Really complicated questions might get elevated into entire features under longer pieces, like Narrative Thoughts or Training Day as well – so don’t fret if I don’t immediately answer!
Hope you all enjoy the return of Ask the Guild!
In this weeks edition of “Ask the Guild”, we’re going to talk about a problem that sometimes occurs: What happens when some of your party flees from a fight and others stay? Should you encourage players to run? What happens when those players who do stay fight an enemy, which ultimately proves to be far too difficult for them and what do you do? This is especially problematic if the monster in question was beyond the DMs expectations or realization in terms of difficulty.
As life has its various twists and turns, it sometimes occurs that the DM of your regular face to face game has to change their circumstances. In my case, I’ve found myself with a fantastic opportunity to pursue my developing writing career further – but it requires me to go to another country to really fulfill it. Naturally this raises an important question: What happens to my current face to face games? As I’ve mentioned before, I currently run a Shadowrun game, two Trail of Cthulhu games (one will be changing to Star Wars soon) and a Night’s Black Agents game. Most of these are biweekly or take over my “Roleplay Sunday” when it occurs, but that isn’t going to be possible to do face to face when I’m in another country.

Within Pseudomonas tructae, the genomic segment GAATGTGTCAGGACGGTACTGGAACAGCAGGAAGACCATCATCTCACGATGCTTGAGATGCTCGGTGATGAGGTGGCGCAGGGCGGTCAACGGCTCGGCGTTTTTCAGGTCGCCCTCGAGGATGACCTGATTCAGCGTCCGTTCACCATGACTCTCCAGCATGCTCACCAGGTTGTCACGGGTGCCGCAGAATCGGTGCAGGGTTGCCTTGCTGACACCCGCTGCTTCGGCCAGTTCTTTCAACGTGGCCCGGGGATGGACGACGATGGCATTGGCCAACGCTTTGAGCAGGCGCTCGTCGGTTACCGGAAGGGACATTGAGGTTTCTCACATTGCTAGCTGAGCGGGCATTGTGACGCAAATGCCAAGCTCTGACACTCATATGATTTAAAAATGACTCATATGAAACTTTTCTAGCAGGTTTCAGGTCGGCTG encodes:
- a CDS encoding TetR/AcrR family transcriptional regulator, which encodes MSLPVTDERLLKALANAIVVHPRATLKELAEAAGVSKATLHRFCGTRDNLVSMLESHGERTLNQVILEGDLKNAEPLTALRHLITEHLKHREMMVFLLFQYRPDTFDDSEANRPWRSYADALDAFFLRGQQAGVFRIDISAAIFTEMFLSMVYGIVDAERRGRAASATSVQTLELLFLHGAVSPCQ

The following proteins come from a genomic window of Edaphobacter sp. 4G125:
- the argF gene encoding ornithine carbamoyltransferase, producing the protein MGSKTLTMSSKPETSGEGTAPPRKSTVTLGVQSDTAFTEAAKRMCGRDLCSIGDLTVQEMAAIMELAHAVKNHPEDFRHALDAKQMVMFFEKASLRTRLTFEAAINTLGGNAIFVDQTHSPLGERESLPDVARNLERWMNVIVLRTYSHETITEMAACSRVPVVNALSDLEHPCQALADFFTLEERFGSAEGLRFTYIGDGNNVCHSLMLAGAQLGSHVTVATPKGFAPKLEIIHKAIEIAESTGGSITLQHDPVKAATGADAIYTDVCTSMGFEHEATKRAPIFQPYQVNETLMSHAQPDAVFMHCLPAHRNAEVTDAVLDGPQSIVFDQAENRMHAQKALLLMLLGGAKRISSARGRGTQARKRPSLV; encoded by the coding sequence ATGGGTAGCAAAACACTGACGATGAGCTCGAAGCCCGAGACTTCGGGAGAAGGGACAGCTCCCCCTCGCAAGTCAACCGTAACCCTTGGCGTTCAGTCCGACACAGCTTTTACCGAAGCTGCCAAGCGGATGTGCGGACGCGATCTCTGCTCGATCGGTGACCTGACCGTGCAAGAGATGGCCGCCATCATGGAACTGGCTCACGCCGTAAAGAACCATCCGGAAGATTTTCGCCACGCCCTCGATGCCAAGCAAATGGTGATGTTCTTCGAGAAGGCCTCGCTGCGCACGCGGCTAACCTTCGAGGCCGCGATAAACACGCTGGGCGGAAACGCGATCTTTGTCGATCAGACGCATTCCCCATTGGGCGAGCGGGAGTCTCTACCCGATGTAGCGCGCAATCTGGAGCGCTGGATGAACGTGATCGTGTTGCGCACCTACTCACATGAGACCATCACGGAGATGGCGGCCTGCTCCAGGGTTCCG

So what approaches are there for a GM on the move?
Image of some Delta Green agents from the upcoming kickstarter.
Another kickstarter caught my eye recently, which is being run by Arc Dream Publishing who currently have the rights to the absolutely fantastic Delta Green. Aside from producing a new iteration of that book, which I almost certainly will be backing whenever I get the chance, they have also decided to work with Pelgrane Press and produce a GUMSHOE system version called “The Fall of Delta Green”. This addition is being written by Kenneth Hite (who originally wrote Trail of Cthulhu) and so immediately caught my eye and excitement.
Masks of the Dreamer: Recovery of U-571 Part 3This excellent piece of concept art comes from a very exciting and now released horror video game, called Soma. It’s also very good and I recommend anyone interested in horror and science fiction play it!